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Think Outside the Box—Or Waterproof It
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If you're winging your way to more tropical destinations, why not try to capture those cerulean blues from beneath the water? We've got a host of reviews of waterproof models that can follow you on scuba diving or snorkeling trips. Many of these models are also shockproof, meaning you can safely put them in the hands of the kids to capture some truly memorable shots without worrying about a mid-vacation trip to replace a shattered camera.
If you've already got a camera and aren't looking to pick up something new, many models have waterproof housings available that will allow you to manipulate the camera's functions without purchasing a whole new camera. These can be expensive though, depending on the quality of the camera it's protecting.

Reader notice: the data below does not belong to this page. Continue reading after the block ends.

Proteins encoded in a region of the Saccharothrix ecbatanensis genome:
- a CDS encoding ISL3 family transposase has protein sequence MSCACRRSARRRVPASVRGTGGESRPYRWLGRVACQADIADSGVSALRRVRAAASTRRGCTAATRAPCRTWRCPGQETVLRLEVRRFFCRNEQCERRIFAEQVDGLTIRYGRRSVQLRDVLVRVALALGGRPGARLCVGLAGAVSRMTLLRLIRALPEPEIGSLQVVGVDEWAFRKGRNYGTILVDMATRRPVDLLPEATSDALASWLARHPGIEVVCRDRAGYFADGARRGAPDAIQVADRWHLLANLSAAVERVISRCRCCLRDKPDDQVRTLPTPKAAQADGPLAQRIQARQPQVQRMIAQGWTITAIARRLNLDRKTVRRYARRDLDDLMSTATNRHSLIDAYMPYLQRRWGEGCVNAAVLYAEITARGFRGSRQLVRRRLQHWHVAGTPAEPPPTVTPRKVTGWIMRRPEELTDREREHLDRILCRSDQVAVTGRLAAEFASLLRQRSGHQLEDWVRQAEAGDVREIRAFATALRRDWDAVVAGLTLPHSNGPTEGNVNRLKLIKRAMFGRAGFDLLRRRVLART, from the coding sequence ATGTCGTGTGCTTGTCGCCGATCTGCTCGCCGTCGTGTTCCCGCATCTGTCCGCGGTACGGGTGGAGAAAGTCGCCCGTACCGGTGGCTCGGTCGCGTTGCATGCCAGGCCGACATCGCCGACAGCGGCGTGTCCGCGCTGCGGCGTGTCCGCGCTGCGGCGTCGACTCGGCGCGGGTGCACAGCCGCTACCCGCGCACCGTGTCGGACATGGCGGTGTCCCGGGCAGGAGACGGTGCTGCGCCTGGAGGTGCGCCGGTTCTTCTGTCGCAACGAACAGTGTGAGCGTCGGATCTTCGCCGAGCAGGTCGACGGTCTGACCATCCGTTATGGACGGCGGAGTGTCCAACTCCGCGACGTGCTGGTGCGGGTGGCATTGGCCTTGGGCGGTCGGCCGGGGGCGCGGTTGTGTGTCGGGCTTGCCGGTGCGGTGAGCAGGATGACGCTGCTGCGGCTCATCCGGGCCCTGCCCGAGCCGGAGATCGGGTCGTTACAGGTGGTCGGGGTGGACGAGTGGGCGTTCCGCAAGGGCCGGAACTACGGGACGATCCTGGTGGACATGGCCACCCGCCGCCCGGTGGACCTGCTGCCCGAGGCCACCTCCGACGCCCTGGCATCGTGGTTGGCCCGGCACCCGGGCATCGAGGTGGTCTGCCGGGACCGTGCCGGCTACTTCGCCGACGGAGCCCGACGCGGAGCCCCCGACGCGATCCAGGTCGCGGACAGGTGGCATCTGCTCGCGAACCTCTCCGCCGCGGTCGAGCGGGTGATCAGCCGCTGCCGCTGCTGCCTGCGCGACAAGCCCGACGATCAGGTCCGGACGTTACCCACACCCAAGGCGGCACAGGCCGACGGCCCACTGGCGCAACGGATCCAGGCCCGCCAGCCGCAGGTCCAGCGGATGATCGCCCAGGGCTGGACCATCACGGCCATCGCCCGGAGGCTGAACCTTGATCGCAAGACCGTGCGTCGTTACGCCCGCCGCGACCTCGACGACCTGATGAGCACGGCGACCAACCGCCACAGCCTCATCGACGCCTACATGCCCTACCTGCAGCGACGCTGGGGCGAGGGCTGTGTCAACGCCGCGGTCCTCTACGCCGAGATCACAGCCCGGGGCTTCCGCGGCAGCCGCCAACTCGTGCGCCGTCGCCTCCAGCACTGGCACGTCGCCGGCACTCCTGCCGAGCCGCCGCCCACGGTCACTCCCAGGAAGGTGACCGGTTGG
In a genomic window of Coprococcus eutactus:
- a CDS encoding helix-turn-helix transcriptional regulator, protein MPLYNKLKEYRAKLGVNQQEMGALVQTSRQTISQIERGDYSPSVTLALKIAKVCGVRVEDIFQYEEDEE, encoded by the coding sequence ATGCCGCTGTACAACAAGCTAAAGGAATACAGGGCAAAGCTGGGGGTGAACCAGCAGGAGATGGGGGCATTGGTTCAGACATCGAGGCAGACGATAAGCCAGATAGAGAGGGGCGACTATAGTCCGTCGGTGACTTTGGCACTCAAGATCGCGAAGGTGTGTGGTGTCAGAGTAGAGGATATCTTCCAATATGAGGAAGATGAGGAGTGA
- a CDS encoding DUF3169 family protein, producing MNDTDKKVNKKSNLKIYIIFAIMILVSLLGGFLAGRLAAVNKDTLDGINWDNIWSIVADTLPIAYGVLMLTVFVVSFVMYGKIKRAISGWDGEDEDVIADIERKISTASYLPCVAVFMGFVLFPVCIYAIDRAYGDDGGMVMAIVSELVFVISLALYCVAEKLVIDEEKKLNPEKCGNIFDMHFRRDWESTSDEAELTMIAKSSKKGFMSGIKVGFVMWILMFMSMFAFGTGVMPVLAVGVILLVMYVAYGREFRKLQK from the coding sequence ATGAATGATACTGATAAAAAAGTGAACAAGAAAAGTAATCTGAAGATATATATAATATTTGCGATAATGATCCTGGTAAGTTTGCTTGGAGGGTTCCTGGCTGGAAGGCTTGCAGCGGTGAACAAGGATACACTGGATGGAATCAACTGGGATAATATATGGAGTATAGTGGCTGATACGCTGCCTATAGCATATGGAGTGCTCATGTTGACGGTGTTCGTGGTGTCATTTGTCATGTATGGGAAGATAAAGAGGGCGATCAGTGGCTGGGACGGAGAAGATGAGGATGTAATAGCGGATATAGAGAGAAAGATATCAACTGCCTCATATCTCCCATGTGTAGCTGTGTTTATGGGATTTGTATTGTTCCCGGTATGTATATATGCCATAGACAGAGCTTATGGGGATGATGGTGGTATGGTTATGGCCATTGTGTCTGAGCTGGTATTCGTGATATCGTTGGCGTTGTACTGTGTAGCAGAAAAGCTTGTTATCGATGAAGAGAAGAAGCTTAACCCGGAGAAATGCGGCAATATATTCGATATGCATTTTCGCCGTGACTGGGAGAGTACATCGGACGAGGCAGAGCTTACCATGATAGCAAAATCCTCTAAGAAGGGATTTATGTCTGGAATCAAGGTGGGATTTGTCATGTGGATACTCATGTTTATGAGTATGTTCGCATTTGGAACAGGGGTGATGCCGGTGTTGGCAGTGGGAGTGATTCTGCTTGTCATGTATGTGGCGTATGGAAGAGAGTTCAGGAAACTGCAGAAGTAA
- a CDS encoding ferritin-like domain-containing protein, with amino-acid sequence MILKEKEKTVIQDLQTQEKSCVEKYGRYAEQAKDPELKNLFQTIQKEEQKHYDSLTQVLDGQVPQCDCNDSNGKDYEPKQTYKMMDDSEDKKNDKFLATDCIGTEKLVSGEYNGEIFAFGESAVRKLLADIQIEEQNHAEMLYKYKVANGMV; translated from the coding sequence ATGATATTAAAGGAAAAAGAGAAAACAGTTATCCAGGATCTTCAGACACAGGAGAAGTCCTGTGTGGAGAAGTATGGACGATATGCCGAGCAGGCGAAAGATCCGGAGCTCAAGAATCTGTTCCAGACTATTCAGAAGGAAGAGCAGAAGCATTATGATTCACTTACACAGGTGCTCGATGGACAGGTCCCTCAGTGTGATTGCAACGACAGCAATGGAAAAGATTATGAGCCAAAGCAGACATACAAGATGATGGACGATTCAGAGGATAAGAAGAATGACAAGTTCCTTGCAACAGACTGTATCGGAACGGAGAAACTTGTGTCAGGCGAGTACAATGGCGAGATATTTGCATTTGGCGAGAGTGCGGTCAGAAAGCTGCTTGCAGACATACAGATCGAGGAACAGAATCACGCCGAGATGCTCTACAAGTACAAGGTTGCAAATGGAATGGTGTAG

If you're looking to do some serious underwater photography, know that the deeper you go, the less light is available and the darker your images will become. You can counteract this by upping the ISO sensitivity (at the expense of noisier images) or bringing in an external light source.
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Composition: It's All About the Basics
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In the end, simply being in a beautiful place isn't going to yield great photos. Know and remember your photography basics and you can turn even a mundane day-trip into a set of memorable photos.